Syrian chemical weapons agreement bound for United Nations Security Council

Updated Sept. 15, 2013, at 3:00 p.m. ET

The U.S. and Russia shook hands on a groundbreaking framework agreement Saturday to identify Syria's chemical weapons, place them under control of the Chemical Weapons Convention and its compliance body, the Organization for the Prohibition of Chemical Weapons, and to ultimately dismantle them.

"The world will now expect the Assad regime to live up to its public commitments," U.S. Secretary of State John Kerry said.

U.N. sources said Sunday the U.N. chemical weapons inspectors' report on the alleged chemical weapons attack near Damascus will be made public Monday morning, and Ake Sellstrom, the Swedish scientist who heads the team, will be on hand to brief U.N. Security Council members in closed-door consultations.

The spokesman for the U.N. Secretary-General said Sunday he received the formal instrument of accession to the 1992 Chemical Weapons Convention from Syria on Saturday and said that Syria's membership will enter into force on October 14, 2013.

The Syria chemical weapons disarmament agreement between Kerry and Russian Foreign Minister Sergey Lavrov was a breakthrough and a relief to both the U.S. and Russia.

There has been a clear shift represented in the Geneva framework: Russia has agreed to put forward an enforceable U.N. Security Council resolution and to include a provision that envisions further measures in the event of non-compliance by Syria.

Negotiations will now turn to U.N. ambassadors, and Kerry indicated on Saturday that the U.S. has agreed to not have a use-of-force trigger in the U.N. resolution, but he will seek one if Syrian President Bashar Assad does not follow through.

"There is nothing said about the use of force and not about any automatic sanctions," Lavrov said Saturday.

A diplomat involved in the negotiations said there are ways to forge a compromise.

The history of Security Council resolutions supports his point.

There are various examples of such "Chapter 7" resolutions. Some use the explicit language that allows for the use of military force and state that the council is acting under its authority; others refer to the possibility that the use of force may be invoked if there is non-compliance within the text of the resolution. Still more are intentionally vague, using the language of Chapter 7, but that the use of force isn't under the council's authority.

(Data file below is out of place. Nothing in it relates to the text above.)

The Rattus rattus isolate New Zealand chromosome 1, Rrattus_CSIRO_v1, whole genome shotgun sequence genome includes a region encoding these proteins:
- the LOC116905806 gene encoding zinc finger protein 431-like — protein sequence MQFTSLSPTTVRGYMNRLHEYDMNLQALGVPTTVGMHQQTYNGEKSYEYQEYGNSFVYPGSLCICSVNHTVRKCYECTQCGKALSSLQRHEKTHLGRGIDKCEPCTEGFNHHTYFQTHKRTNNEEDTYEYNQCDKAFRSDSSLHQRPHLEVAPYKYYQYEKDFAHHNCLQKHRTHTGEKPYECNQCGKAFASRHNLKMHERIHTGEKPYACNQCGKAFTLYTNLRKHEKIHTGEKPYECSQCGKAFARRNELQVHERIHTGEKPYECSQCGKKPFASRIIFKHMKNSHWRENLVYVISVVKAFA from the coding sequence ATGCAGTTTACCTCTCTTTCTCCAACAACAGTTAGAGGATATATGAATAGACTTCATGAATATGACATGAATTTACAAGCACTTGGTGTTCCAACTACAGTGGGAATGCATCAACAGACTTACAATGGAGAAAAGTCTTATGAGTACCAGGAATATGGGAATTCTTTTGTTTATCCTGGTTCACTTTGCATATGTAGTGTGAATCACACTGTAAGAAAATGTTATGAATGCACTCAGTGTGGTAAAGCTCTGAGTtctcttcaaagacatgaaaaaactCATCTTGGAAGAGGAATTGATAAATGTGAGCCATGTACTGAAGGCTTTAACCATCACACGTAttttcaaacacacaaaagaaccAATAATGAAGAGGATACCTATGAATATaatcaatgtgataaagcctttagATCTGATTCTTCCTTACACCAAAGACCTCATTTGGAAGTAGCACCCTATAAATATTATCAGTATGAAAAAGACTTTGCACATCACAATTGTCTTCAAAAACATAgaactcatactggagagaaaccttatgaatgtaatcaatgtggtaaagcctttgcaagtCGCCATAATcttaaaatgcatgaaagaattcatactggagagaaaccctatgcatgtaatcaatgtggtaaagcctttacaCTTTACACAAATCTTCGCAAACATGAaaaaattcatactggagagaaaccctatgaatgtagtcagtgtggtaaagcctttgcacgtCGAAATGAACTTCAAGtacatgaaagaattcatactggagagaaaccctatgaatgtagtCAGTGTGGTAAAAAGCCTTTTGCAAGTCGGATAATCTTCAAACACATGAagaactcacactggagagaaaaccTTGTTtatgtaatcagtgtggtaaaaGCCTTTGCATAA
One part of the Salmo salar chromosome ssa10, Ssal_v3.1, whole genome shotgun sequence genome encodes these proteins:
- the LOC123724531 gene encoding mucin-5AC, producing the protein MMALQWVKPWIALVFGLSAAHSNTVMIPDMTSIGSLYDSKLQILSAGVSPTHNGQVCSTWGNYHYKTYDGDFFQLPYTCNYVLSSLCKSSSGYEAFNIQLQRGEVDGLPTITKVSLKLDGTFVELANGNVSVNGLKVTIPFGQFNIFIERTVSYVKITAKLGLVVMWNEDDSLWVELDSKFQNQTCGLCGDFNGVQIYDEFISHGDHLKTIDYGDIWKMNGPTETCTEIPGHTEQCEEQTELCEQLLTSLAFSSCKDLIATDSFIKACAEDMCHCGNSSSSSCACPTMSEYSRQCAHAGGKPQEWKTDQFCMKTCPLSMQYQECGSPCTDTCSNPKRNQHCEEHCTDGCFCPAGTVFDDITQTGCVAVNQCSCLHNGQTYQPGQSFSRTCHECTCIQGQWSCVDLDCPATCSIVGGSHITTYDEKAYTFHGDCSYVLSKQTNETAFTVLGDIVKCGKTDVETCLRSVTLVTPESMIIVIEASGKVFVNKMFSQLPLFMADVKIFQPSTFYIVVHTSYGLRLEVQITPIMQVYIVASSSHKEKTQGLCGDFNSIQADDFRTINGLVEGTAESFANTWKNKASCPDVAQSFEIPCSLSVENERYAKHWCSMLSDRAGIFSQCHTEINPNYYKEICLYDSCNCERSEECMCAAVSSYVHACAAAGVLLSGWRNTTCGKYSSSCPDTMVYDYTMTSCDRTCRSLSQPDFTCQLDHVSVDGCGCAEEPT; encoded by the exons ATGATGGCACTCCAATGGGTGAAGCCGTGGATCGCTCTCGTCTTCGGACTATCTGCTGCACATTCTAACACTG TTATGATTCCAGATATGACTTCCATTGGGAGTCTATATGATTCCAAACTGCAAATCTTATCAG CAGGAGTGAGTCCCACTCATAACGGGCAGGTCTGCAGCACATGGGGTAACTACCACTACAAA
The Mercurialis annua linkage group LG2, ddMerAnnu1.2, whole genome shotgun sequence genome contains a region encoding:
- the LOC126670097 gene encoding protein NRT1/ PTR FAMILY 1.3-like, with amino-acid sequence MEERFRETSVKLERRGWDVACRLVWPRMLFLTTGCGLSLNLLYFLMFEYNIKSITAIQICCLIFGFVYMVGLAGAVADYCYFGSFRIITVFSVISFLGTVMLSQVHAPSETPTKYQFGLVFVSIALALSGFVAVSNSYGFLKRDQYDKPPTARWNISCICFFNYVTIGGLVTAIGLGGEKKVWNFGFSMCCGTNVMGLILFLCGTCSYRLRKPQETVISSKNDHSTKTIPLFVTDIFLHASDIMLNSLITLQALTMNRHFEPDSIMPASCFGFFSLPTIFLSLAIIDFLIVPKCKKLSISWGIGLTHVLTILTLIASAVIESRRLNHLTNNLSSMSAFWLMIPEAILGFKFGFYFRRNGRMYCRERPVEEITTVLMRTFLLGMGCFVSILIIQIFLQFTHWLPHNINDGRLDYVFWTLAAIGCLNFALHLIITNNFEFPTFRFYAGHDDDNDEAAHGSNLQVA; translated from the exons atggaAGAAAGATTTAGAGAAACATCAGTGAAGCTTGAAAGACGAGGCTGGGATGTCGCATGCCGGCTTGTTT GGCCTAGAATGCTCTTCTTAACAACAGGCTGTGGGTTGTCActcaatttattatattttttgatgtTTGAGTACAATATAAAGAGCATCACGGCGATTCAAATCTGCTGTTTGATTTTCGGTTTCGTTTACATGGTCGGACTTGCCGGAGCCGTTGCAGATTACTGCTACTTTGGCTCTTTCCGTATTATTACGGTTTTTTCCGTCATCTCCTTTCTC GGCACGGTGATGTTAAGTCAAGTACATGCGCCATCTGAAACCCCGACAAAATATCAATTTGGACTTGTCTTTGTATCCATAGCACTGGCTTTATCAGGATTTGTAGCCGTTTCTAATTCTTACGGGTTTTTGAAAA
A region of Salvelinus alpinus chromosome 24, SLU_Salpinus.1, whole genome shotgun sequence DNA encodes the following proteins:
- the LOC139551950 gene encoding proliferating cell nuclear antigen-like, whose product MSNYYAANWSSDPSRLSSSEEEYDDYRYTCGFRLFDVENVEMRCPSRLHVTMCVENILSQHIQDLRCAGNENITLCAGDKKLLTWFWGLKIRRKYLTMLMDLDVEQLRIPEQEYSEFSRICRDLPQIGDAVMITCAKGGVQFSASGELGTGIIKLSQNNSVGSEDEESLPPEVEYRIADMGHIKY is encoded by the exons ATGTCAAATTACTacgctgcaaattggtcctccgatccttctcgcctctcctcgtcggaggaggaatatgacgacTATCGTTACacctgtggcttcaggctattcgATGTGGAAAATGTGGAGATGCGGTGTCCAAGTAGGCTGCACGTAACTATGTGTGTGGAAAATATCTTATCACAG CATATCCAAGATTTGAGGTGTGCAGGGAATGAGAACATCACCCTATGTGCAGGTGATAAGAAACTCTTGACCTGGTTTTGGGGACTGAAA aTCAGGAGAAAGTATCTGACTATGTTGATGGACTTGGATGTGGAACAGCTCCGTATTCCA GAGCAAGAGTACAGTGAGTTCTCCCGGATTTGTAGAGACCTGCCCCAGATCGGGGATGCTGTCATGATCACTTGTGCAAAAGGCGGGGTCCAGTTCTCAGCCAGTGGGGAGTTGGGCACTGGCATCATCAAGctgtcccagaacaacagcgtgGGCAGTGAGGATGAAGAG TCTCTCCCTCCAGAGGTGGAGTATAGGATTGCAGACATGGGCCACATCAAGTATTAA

"We are not going to pre-judge the outcome of negotiations that are just beginning in New York," Erin Pelton, communications director and spokeswoman for U.S. Ambassador to the U.N. Samantha Power. "The U.S. has been clear that for any effort to be credible it must be verifiable and include consequences for non-compliance."

On Monday, the world will watch for the rollout of the U.N. report on last month's deadly chemical-weapons attack in Syria from Sellstrom, who will present the report to U.N. Secretary-General Ban Ki-moon Sunday. Ban said Friday that the report would be "overwhelming" in showing that chemical weapons were used.

U.N. spokesman Farhan Haq has called the report an "evidence-based narrative," implying to many that there will be clues to the responsibility of the attacks, such as signatures of delivery weapons, spent rocket casings and the type of chemical weapons used.

If the report points to accountability by the Assad government, there may be more discussion of a referral to the International Criminal Court, a Security Council permanent-member diplomat said.

The next steps agreed to in the U.S.-Russian framework are that, "in the next few days," the two countries would submit a draft resolution to the Organization for the Prohibition of Chemical Weapons' executive council and then pass a U.N. Security Council resolution "that reinforces" the group's decision.

It also asks Ban to submit recommendations on an expedited basis to the Security Council on what the U.N. role will be. The U.N. or the OPCW may be asked to provide scores of troops to protect the staff involved in the implementation of the agreement.

On Thursday, U.N. Under-Secretary-General for Peacekeeping Operations Herve Ladsous said that, if asked, "we will do our best with the support of contributing countries," adding "we have been doing some planning in order to react."

Kerry and Lavrov will meet on the sidelines of the U.N. General Assembly later this month. President Obama is scheduled to address the assembly Sept. 24; Russian President Vladimir Putin is not expected to attend.

A Geneva peace summit on Syria is still being discussed. Several U.N. diplomats see the new developments as groundshifting and are waiting to hear from U.N. and Arab League special envoy Lakhdar Brahimi.

Referring to the ongoing civil war, Ban on Friday said that Assad "has committed many crimes against humanity."

"This may be the beginning of a realization by Russia that a transition is in the cards," a Security Council non-permanent-member diplomat said, "and, therefore, an international conference is a must."

  • Pamela Falk

    Pamela Falk is CBS News Foreign Affairs Analyst and an international lawyer, based at the United Nations.

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